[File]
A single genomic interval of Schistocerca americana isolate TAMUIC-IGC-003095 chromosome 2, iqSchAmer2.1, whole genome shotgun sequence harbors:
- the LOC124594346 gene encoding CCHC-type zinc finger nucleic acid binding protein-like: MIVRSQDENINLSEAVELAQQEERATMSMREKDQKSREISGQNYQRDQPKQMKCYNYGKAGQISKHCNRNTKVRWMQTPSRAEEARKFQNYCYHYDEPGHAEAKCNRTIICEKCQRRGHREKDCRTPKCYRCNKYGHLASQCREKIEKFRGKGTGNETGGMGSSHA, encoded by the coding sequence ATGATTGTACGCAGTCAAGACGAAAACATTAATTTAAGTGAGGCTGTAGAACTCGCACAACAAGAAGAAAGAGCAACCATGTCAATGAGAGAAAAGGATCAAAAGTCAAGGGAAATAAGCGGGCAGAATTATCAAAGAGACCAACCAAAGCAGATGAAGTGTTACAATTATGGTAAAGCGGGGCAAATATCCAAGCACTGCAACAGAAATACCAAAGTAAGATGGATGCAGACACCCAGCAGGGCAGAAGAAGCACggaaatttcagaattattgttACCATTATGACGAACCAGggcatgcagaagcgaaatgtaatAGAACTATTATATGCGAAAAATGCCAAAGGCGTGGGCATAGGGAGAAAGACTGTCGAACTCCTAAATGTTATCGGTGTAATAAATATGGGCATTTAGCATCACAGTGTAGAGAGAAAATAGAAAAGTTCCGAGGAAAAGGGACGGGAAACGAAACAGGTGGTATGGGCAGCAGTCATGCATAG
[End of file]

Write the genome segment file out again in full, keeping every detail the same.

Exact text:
A single genomic interval of Schistocerca americana isolate TAMUIC-IGC-003095 chromosome 2, iqSchAmer2.1, whole genome shotgun sequence harbors:
- the LOC124594346 gene encoding CCHC-type zinc finger nucleic acid binding protein-like: MIVRSQDENINLSEAVELAQQEERATMSMREKDQKSREISGQNYQRDQPKQMKCYNYGKAGQISKHCNRNTKVRWMQTPSRAEEARKFQNYCYHYDEPGHAEAKCNRTIICEKCQRRGHREKDCRTPKCYRCNKYGHLASQCREKIEKFRGKGTGNETGGMGSSHA, encoded by the coding sequence ATGATTGTACGCAGTCAAGACGAAAACATTAATTTAAGTGAGGCTGTAGAACTCGCACAACAAGAAGAAAGAGCAACCATGTCAATGAGAGAAAAGGATCAAAAGTCAAGGGAAATAAGCGGGCAGAATTATCAAAGAGACCAACCAAAGCAGATGAAGTGTTACAATTATGGTAAAGCGGGGCAAATATCCAAGCACTGCAACAGAAATACCAAAGTAAGATGGATGCAGACACCCAGCAGGGCAGAAGAAGCACggaaatttcagaattattgttACCATTATGACGAACCAGggcatgcagaagcgaaatgtaatAGAACTATTATATGCGAAAAATGCCAAAGGCGTGGGCATAGGGAGAAAGACTGTCGAACTCCTAAATGTTATCGGTGTAATAAATATGGGCATTTAGCATCACAGTGTAGAGAGAAAATAGAAAAGTTCCGAGGAAAAGGGACGGGAAACGAAACAGGTGGTATGGGCAGCAGTCATGCATAG